Sign In

Communications of the ACM

ACM News

In Memoriam Harry D. Huskey 1916-2017


Huskey helped to create early computers and programming languages.

Harry Huskey with his G-15 "personal computer," which now resides at the Smithsonian Institutions.

Credit: Gio Wiederhold

On April 9, 2017, the computing world lost one of its pioneers: Harry Douglas Huskey, who passed away at the age of 101. His work spanned all that an academic, an engineer, and a scientist can aspire to: building innovative hardware and novel software, and educating computer scientists worldwide to continue his legacy. 

In 1952, the Institute of Radio Engineers (IRE) asked Huskey to organize a computer group, which was called the Professional Group on Electronic Computers (PGEC); this group became what is now known as the IEEE Computer Society.

Huskey served as vice president of ACM during 1958-1960, and as the organization's president during 1960-1962. He also initiated the All Indian Computer Users Group that helped serve as the basis for the launch of the Computer Society of India (CSI) in 1965. 

Harry Huskey was born on Jan. 19, 1916, in the Smoky Mountains region of North Carolina; his family moved to Idaho soon after. As a high school student, Huskey found mathematics came easily for him. He obtained a B.S. degree from the University of Idaho in 1937. At Ohio University in Athens, he built a storage and readout device using electromechanical relays. He received his Masters and Ph.D. degrees from Ohio State University.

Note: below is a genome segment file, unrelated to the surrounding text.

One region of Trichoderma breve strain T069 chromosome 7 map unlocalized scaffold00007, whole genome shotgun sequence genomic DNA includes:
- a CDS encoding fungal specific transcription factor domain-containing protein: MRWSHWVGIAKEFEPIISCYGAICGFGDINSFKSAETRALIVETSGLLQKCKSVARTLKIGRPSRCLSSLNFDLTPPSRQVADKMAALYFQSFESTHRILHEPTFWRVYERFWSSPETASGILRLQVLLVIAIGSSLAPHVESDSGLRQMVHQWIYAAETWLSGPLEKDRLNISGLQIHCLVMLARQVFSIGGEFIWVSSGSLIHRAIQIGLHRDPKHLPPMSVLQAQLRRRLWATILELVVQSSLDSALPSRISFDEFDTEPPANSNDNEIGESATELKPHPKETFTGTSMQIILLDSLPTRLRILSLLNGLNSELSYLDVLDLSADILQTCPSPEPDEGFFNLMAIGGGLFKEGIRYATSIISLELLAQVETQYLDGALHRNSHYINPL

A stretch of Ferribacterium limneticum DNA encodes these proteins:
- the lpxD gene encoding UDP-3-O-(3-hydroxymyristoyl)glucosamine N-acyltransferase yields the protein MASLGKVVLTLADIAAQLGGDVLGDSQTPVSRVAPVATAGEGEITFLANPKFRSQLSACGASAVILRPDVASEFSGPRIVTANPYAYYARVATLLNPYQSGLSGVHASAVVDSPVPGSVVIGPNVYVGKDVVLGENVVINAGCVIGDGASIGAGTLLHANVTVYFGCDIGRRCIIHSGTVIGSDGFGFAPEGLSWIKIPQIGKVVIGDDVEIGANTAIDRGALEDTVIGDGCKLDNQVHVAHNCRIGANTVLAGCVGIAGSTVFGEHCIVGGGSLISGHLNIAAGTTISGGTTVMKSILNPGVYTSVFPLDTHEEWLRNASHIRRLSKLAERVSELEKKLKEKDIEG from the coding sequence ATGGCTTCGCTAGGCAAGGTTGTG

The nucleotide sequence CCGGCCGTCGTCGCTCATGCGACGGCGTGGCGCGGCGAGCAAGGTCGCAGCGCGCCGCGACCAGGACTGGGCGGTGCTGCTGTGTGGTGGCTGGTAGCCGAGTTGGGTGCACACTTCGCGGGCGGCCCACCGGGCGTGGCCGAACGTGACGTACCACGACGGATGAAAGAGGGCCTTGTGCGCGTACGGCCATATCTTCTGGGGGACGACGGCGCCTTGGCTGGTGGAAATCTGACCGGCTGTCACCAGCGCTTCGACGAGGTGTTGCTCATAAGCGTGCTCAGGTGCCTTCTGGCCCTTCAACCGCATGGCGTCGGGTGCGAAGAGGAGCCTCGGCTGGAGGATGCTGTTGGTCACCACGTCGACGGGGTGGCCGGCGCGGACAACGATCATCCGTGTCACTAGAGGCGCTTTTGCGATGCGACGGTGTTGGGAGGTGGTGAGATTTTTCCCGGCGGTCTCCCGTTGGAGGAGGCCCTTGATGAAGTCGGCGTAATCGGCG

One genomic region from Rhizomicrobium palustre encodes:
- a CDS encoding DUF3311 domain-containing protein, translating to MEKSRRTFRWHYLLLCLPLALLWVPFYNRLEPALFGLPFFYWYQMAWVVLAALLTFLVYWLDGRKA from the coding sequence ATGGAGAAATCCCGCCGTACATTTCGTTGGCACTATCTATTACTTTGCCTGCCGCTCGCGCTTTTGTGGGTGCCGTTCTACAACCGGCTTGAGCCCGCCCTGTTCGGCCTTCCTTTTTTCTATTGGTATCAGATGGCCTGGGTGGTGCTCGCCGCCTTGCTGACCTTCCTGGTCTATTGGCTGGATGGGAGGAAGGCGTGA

In 1943, he joined the University of Pennsylvania, where he taught mathematics and worked on the ENIAC, an early computer intended to compute firing tables for the military. Storage in the ENIAC was achieved through the use of about 11,000 of its 18,000 vacuum tubes. In 1946, Huskey joined the National Physical Laboratory (NPL) in Teddington, U.K., where British code-breaking projects came together as the basis for initiating the construction of the Automatic Computing Engine (ACE); a prototype version initiated by Huskey became operational in 1950.